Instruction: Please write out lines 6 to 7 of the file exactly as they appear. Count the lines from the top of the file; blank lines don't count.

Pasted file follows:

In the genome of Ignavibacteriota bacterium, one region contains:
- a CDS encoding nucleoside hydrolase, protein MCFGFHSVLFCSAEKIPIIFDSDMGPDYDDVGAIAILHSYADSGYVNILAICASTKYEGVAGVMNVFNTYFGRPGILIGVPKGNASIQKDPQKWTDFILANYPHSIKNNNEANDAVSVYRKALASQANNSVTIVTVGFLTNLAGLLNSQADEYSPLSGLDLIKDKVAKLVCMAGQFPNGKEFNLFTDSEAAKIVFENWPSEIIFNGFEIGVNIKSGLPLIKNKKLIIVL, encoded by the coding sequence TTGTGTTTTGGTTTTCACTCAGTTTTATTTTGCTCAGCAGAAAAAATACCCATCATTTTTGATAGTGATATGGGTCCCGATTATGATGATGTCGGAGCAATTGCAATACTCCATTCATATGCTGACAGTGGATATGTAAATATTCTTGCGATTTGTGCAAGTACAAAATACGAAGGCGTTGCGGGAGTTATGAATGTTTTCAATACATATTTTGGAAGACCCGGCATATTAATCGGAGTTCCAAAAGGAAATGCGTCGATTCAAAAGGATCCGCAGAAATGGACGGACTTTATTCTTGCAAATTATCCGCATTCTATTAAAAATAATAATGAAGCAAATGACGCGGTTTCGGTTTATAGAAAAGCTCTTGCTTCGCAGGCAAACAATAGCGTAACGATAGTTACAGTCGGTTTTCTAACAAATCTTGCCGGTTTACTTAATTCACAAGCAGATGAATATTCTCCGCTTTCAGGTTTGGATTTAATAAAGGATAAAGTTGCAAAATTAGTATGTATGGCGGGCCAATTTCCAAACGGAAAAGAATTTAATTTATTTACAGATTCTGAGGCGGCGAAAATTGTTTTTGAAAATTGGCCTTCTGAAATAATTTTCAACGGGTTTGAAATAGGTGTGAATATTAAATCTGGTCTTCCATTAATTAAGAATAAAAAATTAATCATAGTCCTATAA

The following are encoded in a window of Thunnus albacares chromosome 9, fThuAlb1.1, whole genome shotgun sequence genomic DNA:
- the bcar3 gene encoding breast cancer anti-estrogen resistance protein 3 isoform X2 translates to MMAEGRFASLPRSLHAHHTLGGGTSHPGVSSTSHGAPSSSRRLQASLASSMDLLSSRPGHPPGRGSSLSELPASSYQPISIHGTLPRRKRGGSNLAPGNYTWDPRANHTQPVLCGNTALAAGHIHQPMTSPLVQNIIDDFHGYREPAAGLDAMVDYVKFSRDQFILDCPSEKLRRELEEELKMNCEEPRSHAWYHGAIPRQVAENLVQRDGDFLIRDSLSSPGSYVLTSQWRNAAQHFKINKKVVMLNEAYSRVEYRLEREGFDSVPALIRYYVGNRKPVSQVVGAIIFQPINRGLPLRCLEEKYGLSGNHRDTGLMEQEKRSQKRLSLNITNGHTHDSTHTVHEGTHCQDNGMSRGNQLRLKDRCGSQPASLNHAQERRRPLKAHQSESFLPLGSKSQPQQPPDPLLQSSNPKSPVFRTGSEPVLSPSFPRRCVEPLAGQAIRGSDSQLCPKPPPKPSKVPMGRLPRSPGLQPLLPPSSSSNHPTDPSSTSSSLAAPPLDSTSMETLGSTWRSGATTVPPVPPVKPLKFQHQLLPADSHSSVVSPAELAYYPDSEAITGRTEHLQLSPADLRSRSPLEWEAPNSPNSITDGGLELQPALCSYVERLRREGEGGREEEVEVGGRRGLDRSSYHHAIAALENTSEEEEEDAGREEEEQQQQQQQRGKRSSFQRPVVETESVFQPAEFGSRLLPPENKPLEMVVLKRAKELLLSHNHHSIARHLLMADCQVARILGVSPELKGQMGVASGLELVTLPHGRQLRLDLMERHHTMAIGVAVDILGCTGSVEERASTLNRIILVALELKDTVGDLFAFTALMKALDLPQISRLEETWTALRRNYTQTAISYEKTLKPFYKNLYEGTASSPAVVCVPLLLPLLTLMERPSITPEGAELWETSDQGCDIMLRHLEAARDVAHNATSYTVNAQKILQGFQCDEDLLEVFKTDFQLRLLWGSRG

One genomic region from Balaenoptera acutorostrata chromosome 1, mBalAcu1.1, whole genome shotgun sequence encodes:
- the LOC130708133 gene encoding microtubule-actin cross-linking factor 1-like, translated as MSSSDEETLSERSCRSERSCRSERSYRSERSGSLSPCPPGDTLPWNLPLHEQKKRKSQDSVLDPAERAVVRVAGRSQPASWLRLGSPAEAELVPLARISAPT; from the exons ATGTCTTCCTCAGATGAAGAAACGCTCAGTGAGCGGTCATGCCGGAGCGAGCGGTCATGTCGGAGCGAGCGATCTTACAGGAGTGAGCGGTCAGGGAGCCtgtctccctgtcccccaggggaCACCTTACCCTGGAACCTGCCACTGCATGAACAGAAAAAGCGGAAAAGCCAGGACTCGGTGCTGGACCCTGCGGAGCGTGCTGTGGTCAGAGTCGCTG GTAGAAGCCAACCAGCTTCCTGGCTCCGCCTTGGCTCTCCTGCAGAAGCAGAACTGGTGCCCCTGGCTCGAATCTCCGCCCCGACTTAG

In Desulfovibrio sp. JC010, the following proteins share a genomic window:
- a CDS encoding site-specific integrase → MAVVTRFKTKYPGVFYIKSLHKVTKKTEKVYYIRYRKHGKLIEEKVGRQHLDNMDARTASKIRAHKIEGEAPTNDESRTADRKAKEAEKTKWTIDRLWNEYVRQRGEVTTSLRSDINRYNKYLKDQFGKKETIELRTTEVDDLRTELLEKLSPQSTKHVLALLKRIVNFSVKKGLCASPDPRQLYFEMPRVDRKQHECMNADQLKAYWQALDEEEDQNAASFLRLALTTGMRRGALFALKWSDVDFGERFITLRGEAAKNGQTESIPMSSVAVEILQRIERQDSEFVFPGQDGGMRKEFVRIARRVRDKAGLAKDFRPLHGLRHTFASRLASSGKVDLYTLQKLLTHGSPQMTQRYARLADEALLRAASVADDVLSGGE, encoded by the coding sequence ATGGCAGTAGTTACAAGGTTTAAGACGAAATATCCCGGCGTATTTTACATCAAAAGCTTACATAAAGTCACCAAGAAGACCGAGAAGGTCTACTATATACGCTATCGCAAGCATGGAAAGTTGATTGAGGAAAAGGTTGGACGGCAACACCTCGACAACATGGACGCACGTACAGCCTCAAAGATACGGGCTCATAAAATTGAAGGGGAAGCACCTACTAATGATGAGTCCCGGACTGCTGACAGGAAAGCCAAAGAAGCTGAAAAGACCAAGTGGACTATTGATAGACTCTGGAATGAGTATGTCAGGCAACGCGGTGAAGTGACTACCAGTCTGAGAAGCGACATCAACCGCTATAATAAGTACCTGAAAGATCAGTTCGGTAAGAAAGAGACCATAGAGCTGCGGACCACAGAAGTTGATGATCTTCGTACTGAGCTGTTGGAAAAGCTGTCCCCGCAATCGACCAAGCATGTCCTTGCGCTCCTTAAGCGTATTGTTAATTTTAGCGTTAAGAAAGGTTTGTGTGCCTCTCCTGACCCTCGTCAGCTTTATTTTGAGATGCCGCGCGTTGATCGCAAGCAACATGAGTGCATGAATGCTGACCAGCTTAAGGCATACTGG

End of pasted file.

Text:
- the LOC130708133 gene encoding microtubule-actin cross-linking factor 1-like, translated as MSSSDEETLSERSCRSERSCRSERSYRSERSGSLSPCPPGDTLPWNLPLHEQKKRKSQDSVLDPAERAVVRVAGRSQPASWLRLGSPAEAELVPLARISAPT; from the exons ATGTCTTCCTCAGATGAAGAAACGCTCAGTGAGCGGTCATGCCGGAGCGAGCGGTCATGTCGGAGCGAGCGATCTTACAGGAGTGAGCGGTCAGGGAGCCtgtctccctgtcccccaggggaCACCTTACCCTGGAACCTGCCACTGCATGAACAGAAAAAGCGGAAAAGCCAGGACTCGGTGCTGGACCCTGCGGAGCGTGCTGTGGTCAGAGTCGCTG GTAGAAGCCAACCAGCTTCCTGGCTCCGCCTTGGCTCTCCTGCAGAAGCAGAACTGGTGCCCCTGGCTCGAATCTCCGCCCCGACTTAG

In Desulfovibrio sp. JC010, the following proteins share a genomic window: